3. Socially Disadvantaged: Individual(s) subjected to ethnic prejudices or cultural bias because of their identification with a particular group without regard to their individual qualities. There is a rebuttable presumption of social disadvantage for each of the following factors: race or ethnic origin (including African American, American Indian, Hispanic, Asian); gender—female; physical or mental disability, and personal experiences of substantial and chronic disadvantage.
  4. Economically Disadvantaged: Individual(s) whose ability to compete in the free enterprise system has been impaired due to diminished capital and credit opportunities as compared to others in the same or similar business(es) that are not economically disadvantaged. Some of the factors that DAS will consider include:
    1. Personal net worth must be less than $750,000;
    2. Average adjusted gross income for the three years immediately preceding application should be less than $350,000; and
    3. Fair market value of all assets should be less than $6 million.
  1. Business Requirements

There are three broad requirements for a business to be eligible for EDGE certification.

  1. Eligible Ownership: As stated above, at least fifty-one percent (51%) of the business must be owned and controlled by a socially and economically disadvantaged individual(s).
  2. Small Business: The business must meet the qualifications for a “small business” as defined by the U.S. Small Business Administration. Whether a business qualifies as a “small business” depends on the economic activity in which the business engages under the North American Industry Classification System (“NAICS”). The Code of Federal Regulations provides a comprehensive table of small business size standards matched to the NAICS industry codes. See 13 CFR § 121.201. Importantly, even if the business performs work crossing multiple industries, DAS will use only one NAICS code to determine the company’s size standard to qualify as a “small business.” The main NAICS code that DAS will use is the one in which the company generates the majority of its gross receipts at the time of certification or recertification. For example, if a business generates the majority of its receipts performing work as a roofing contractor (NAICS code 238160), its annual receipts must be not more than $16.5 million to qualify as a “small business.”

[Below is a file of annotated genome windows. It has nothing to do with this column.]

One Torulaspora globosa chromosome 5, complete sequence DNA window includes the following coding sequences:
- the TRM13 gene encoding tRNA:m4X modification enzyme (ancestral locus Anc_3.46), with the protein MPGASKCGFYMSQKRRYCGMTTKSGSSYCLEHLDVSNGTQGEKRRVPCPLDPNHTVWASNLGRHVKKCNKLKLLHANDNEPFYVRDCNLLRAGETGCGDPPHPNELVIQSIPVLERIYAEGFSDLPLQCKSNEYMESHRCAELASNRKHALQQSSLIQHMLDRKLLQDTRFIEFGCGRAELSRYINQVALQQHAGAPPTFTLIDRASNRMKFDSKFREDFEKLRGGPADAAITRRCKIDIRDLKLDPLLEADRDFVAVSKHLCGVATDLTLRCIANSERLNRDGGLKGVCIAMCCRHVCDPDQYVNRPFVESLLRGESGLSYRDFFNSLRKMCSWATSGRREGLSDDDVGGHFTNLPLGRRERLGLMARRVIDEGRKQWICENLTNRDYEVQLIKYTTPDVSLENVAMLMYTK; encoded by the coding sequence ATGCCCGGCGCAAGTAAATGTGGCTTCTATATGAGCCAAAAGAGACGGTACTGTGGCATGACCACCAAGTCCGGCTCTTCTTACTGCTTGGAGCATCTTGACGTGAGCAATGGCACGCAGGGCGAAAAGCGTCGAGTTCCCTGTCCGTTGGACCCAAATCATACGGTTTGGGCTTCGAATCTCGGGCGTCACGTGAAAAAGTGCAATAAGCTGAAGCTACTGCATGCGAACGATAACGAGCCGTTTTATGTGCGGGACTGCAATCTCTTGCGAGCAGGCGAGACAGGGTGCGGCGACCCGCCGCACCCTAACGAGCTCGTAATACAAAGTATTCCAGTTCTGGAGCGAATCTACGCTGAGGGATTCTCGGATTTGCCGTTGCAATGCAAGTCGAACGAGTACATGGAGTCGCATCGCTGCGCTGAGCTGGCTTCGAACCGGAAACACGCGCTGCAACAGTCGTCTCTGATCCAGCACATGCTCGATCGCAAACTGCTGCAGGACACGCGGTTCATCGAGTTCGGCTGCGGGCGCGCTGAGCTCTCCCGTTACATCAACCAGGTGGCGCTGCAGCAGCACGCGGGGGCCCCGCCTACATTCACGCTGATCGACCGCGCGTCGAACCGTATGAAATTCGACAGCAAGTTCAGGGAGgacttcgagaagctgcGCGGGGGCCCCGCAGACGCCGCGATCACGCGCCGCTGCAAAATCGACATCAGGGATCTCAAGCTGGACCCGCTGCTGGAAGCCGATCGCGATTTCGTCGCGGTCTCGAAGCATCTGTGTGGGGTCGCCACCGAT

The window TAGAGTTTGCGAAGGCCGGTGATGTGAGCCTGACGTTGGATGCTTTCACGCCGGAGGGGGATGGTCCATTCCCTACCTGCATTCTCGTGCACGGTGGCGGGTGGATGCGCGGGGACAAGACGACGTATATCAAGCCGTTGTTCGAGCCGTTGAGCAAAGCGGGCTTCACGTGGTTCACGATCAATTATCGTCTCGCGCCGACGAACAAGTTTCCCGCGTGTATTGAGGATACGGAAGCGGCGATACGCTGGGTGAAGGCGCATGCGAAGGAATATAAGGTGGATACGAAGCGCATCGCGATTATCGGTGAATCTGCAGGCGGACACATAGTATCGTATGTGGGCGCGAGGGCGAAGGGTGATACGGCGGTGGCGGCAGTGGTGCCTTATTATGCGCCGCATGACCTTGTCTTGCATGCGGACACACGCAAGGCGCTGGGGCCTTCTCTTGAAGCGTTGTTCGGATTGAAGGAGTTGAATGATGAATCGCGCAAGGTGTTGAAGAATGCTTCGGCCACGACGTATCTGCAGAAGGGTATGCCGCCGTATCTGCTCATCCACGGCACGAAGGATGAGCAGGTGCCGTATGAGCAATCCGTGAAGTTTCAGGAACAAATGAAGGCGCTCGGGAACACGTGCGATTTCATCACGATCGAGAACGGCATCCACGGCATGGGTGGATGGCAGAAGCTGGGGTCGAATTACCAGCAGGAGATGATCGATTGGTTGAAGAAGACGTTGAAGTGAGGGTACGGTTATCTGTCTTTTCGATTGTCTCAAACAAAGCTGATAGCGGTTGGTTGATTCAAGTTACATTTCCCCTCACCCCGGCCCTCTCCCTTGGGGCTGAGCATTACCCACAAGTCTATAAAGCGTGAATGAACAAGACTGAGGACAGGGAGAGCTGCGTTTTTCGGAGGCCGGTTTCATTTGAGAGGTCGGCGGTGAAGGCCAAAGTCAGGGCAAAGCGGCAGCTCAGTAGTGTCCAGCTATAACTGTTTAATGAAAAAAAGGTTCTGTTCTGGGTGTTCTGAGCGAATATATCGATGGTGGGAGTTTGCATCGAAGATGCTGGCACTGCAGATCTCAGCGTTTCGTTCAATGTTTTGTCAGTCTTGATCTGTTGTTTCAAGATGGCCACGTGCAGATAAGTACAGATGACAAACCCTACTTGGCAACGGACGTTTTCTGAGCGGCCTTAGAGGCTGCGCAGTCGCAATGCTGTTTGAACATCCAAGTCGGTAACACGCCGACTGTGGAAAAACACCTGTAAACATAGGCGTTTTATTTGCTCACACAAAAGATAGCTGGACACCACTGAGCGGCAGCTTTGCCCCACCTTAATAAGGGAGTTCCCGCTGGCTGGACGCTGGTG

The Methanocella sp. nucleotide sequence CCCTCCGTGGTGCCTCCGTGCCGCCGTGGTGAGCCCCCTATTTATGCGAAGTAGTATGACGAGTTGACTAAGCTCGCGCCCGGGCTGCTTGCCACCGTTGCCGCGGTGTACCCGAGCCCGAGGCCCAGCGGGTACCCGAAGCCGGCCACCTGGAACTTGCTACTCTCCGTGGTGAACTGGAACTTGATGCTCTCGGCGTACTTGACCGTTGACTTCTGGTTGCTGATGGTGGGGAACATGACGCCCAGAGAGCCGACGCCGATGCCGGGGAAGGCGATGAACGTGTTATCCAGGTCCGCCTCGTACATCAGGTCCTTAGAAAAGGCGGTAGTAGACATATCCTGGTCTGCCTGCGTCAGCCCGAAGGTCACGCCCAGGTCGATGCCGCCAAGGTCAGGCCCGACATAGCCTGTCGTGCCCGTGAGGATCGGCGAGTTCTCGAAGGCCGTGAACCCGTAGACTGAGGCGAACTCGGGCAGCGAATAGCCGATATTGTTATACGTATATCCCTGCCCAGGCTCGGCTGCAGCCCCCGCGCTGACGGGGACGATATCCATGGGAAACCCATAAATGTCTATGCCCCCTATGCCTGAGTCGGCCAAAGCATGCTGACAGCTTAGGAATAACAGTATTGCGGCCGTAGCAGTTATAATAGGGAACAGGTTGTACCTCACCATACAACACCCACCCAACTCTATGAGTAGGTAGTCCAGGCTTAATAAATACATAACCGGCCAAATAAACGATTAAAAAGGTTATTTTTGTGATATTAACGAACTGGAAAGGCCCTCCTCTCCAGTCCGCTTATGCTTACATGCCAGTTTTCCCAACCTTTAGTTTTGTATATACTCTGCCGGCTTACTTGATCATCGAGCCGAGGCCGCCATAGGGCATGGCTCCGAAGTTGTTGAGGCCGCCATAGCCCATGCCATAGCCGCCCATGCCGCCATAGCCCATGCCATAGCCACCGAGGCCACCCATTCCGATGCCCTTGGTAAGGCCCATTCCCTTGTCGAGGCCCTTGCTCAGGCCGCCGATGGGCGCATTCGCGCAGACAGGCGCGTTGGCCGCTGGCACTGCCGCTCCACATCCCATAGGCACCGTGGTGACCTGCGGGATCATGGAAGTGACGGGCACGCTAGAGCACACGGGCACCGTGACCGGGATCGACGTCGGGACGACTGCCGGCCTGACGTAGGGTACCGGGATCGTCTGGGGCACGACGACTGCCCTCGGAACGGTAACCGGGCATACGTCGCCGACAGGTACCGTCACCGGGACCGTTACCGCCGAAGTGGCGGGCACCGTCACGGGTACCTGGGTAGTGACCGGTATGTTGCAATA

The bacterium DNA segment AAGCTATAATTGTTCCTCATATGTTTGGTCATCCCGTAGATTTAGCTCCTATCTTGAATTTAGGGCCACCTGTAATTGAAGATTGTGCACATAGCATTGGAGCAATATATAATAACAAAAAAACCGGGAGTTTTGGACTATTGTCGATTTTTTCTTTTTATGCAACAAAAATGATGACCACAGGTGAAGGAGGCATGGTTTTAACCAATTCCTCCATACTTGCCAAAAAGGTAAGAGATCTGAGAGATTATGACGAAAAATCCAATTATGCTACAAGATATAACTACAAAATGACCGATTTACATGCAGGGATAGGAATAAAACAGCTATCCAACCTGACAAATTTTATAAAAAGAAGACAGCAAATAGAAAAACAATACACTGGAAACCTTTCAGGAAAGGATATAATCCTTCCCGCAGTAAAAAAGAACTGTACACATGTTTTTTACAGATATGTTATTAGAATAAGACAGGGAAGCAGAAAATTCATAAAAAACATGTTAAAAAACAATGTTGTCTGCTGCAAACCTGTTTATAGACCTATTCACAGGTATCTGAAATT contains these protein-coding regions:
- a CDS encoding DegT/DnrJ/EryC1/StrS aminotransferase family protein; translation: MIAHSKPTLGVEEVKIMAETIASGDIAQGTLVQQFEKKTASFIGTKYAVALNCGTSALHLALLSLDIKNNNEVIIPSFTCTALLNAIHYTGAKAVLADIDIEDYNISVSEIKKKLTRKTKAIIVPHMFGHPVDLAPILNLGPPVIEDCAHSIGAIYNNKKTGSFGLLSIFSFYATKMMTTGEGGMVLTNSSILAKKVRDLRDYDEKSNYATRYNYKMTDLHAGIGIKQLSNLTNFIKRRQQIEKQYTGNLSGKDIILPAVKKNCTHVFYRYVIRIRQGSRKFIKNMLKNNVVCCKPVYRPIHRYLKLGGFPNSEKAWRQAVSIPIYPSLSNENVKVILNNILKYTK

3. Commercially Useful Function: A business must have a necessary and useful role that is real and required to complete the contract. The business cannot be only a figurehead or mere placeholder. For example, the EDGE-certified business should be responsible for executing the work in the contract and carrying out the contract responsibilities, including actively performing, paying, managing, and supervising the work involved. On the other hand, merely acting as an agent or intermediary for another company or purchasing materials from the owner of the contract are factors that weigh against performing a commercially useful function. Failing to perform a commercially useful function is grounds for decertification by DAS. Furthermore, it is important for general contractors to understand that expenditures to an EDGE-certified business will not count towards the goals set by the contract if the EDGE-certified business does not perform a commercially useful function.